Bob said...

" Norweigian company gets a grant, the company uses the money, plus its own I imagine, and uses Scottish partners for the testing."

I saw Salmond's comments on tv and thought 'heck maybe there's something in this tidal power and it's not really a scam after all. If a private company was willing to put in £4m then it has to be taken seriously.'

But being a suspicious type of person and knowing tidal power will never work ( repairs are too expensive and the moving joints can't handle the wave power) I spent 5 minutes and found out it was indeed just another scam.
Strom will invest no money in the project ( according to their website and energy company sites I checked). They will use UK taxpayers money and share it with a Spanish company trading as 'Scottish Power' to fanny about off Orkney.Then off Islay ( 10 more white elephants planned).
After Ecks statement most folk would have come away with the impression that Strom planned to invest in renewables so will think it's good. They won't bother to check.
I don't think our power stations have had a significant impact on the landscape. Relative to the coming white elephant superstructures that the SNP have planned they're insignificant.
Politicians like Salmond get around telling the truth by not telling untruths.

sm753 said...

From the Herald story:

"I don't want to see us again deploying a fantastic energy revolution in Scottish waters and finding out that somebody else gets all the benefits in revenue terms."

Er, what "benefits in revenue terms"?

Unlike oil, there are no specific taxes - and hence no revenues - on electricity production.

In fact it's worse than that - renewables are not economic, they only happen because they are subsidised by consumers via the Renewables Obligation.

Every new wind / wave / tidal thingy built puts our power bills UP.

Does the "Great Economist" really not understand this, or is he just lying through his teeth again?

cynicalHighlander said...

I see you've had some sad people visit you Alex with there spin and uniformed views.

http://www.bloomberg.com/news/2010-04-22/windmill-boom-curbs-electric-power-prices.html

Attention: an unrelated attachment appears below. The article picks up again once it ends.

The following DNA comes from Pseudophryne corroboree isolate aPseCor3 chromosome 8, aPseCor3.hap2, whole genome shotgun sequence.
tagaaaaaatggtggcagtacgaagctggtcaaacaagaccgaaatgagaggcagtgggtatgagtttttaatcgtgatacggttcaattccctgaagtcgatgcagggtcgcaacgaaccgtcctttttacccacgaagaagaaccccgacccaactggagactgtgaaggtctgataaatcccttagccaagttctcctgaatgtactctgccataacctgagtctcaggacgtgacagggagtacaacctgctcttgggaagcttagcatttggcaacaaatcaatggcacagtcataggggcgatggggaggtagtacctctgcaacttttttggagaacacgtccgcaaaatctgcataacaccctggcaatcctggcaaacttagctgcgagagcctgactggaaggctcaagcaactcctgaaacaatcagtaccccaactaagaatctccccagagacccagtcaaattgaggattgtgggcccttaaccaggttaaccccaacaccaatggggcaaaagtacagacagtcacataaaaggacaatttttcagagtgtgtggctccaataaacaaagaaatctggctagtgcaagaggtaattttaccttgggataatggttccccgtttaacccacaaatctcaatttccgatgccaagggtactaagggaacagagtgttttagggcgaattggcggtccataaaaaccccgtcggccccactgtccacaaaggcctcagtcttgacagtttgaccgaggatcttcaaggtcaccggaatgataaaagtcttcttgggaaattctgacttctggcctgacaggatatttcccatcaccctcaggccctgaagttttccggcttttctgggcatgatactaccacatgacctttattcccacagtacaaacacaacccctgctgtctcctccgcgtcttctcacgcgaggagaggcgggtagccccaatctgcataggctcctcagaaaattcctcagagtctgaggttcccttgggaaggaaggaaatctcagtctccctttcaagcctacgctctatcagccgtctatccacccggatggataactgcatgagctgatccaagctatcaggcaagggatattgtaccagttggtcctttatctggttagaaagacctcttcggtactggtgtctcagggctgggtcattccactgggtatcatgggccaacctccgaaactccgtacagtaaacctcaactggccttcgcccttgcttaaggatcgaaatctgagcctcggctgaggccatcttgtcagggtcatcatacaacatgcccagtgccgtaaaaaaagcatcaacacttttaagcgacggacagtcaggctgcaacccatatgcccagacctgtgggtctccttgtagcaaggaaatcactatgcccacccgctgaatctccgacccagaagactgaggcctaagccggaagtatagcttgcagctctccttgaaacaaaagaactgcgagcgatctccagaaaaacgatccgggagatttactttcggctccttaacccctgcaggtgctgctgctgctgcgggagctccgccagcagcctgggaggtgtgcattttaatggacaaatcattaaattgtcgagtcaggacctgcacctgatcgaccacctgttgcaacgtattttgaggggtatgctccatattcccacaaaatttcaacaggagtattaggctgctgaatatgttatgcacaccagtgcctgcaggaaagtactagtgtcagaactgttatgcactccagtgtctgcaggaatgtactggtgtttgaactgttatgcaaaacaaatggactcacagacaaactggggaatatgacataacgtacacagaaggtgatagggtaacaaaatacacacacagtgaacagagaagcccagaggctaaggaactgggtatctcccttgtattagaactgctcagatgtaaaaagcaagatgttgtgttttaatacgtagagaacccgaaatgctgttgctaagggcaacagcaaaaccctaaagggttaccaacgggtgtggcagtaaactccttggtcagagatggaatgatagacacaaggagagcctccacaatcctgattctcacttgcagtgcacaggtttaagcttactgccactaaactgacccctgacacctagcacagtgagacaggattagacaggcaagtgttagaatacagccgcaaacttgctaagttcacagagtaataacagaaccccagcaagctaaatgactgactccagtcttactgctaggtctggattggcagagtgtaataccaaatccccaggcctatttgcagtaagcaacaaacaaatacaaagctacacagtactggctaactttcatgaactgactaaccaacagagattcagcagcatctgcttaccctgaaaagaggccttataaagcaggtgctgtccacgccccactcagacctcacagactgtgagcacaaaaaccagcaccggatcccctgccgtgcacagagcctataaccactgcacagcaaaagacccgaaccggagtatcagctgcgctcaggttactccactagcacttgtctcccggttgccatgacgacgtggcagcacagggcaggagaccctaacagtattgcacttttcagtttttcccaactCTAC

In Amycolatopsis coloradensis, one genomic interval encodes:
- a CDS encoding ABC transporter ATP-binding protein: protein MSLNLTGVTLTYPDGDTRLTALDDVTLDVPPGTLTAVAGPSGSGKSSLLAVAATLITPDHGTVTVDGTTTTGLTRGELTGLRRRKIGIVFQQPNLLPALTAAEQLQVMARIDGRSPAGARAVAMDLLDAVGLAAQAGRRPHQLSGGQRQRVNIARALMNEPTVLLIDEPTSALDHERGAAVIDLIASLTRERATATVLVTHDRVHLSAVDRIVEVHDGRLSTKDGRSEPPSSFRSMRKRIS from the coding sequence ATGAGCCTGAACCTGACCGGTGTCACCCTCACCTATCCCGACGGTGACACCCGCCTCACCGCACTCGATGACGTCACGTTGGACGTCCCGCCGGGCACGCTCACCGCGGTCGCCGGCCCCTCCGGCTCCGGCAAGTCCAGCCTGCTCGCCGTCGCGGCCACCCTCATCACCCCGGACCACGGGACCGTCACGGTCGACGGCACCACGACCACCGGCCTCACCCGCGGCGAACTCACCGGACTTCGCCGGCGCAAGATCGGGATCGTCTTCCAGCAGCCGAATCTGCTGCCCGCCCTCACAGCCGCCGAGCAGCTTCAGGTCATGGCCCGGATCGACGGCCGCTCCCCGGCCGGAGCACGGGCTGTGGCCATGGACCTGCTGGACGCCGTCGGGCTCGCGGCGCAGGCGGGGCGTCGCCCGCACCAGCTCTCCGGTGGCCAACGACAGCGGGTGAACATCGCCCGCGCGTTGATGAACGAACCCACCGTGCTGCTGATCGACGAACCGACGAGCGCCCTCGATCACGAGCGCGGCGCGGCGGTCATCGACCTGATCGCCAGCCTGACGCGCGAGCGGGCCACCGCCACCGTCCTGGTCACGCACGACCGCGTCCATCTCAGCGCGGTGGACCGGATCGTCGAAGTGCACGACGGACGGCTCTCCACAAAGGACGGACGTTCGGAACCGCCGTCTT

They also ignore the environmental damage created by conventional power generation but they don't mind because its not on there doorstep.

http://www.articlesbase.com/science-articles/problems-of-uranium-mining-762482.html

The membership of the SNP is on the increase as the truth of how Scotland has been mistreated for hundreds of years.

Alex Porter said...

@CH,
Excellent Bloomberg article, thanks.

I don't think Bob is sad. He knows a shed-load on the subject which is useful regardless of his motivations.


I do agree that he overlooks the damage caused by conventional power and doesn't factor that in. It would be interesting to hear his response to the article you posted and also hear how wind compares to say coal in terms of environmental impact.

On the subject though I'm truly impressed that the SNP's membership is growing. I don't know if that's disaffection with UK politics, simply that Labour is a disgrace in Scotland and beyond, that Scots are becoming more inclined towards independence or that the SNP are playing a blinder.

I don't think it's the latter and it makes you wonder what untapped support there is if they were.

Anyhow, praise be that Salmond is back on track. I'll be watching to see if he's sent out the message to go on the offensive and how articulate and co-ordinated the campaign is!

Bob said...

Thanks for saying I'm not sad Alex ;)
Cynical Highlander is the sort of person that Eckie loves. Believes anything he reads and omits to see what's not mentioned in the article.
The article forgot to mention 'subsidies'.
German windfarms enjoy amongst the highest subsidies in the renewables scam. When the wind doesn't blow the suppliers are guaranteed a 20% taxpayer subsidy.
Also due to the inconsistent nature of wind power 5 more coal fired power stations are being built in Germany to cover the surge and reduction in output...


" Campbell Dunford, director of the Renewable Energy Foundation (REF), says that Germany – which has the largest number of wind turbines in Europe – “is building five new coal power stations, which it does not otherwise need, purely to provide covering power for the fluctuations from their wind farms"